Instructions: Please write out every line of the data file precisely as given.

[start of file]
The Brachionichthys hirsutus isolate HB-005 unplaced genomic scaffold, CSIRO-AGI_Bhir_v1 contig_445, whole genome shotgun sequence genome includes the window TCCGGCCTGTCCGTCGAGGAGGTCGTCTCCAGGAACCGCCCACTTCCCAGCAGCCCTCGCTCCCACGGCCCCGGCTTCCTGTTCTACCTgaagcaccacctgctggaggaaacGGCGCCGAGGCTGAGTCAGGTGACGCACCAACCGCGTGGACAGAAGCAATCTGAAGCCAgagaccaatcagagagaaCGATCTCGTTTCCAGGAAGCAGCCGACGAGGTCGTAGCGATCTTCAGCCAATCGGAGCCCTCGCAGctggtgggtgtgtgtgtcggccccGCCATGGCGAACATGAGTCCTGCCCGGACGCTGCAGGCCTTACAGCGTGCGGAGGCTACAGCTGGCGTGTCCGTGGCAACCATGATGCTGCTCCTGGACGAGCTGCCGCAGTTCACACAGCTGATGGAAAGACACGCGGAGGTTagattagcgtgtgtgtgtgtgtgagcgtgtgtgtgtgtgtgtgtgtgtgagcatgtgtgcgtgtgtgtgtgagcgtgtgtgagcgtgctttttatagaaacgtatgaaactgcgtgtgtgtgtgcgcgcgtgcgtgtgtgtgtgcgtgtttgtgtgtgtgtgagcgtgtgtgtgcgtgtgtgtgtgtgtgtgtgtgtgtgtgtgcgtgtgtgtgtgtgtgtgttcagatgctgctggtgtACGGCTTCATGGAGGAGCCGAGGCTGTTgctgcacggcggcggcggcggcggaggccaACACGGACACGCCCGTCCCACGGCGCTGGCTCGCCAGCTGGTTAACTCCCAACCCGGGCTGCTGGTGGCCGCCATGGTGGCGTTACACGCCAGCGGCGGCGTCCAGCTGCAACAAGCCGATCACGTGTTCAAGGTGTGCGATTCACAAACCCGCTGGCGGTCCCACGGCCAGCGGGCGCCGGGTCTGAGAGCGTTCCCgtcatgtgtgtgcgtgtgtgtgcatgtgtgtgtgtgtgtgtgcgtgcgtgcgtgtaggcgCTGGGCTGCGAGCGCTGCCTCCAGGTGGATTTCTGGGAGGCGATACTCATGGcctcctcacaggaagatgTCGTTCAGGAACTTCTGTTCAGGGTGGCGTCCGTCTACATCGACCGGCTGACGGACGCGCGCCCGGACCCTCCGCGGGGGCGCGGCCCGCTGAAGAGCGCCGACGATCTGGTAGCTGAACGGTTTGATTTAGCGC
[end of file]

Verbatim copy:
The Brachionichthys hirsutus isolate HB-005 unplaced genomic scaffold, CSIRO-AGI_Bhir_v1 contig_445, whole genome shotgun sequence genome includes the window TCCGGCCTGTCCGTCGAGGAGGTCGTCTCCAGGAACCGCCCACTTCCCAGCAGCCCTCGCTCCCACGGCCCCGGCTTCCTGTTCTACCTgaagcaccacctgctggaggaaacGGCGCCGAGGCTGAGTCAGGTGACGCACCAACCGCGTGGACAGAAGCAATCTGAAGCCAgagaccaatcagagagaaCGATCTCGTTTCCAGGAAGCAGCCGACGAGGTCGTAGCGATCTTCAGCCAATCGGAGCCCTCGCAGctggtgggtgtgtgtgtcggccccGCCATGGCGAACATGAGTCCTGCCCGGACGCTGCAGGCCTTACAGCGTGCGGAGGCTACAGCTGGCGTGTCCGTGGCAACCATGATGCTGCTCCTGGACGAGCTGCCGCAGTTCACACAGCTGATGGAAAGACACGCGGAGGTTagattagcgtgtgtgtgtgtgtgagcgtgtgtgtgtgtgtgtgtgtgtgagcatgtgtgcgtgtgtgtgtgagcgtgtgtgagcgtgctttttatagaaacgtatgaaactgcgtgtgtgtgtgcgcgcgtgcgtgtgtgtgtgcgtgtttgtgtgtgtgtgagcgtgtgtgtgcgtgtgtgtgtgtgtgtgtgtgtgtgtgtgcgtgtgtgtgtgtgtgtgttcagatgctgctggtgtACGGCTTCATGGAGGAGCCGAGGCTGTTgctgcacggcggcggcggcggcggaggccaACACGGACACGCCCGTCCCACGGCGCTGGCTCGCCAGCTGGTTAACTCCCAACCCGGGCTGCTGGTGGCCGCCATGGTGGCGTTACACGCCAGCGGCGGCGTCCAGCTGCAACAAGCCGATCACGTGTTCAAGGTGTGCGATTCACAAACCCGCTGGCGGTCCCACGGCCAGCGGGCGCCGGGTCTGAGAGCGTTCCCgtcatgtgtgtgcgtgtgtgtgcatgtgtgtgtgtgtgtgtgcgtgcgtgcgtgtaggcgCTGGGCTGCGAGCGCTGCCTCCAGGTGGATTTCTGGGAGGCGATACTCATGGcctcctcacaggaagatgTCGTTCAGGAACTTCTGTTCAGGGTGGCGTCCGTCTACATCGACCGGCTGACGGACGCGCGCCCGGACCCTCCGCGGGGGCGCGGCCCGCTGAAGAGCGCCGACGATCTGGTAGCTGAACGGTTTGATTTAGCGC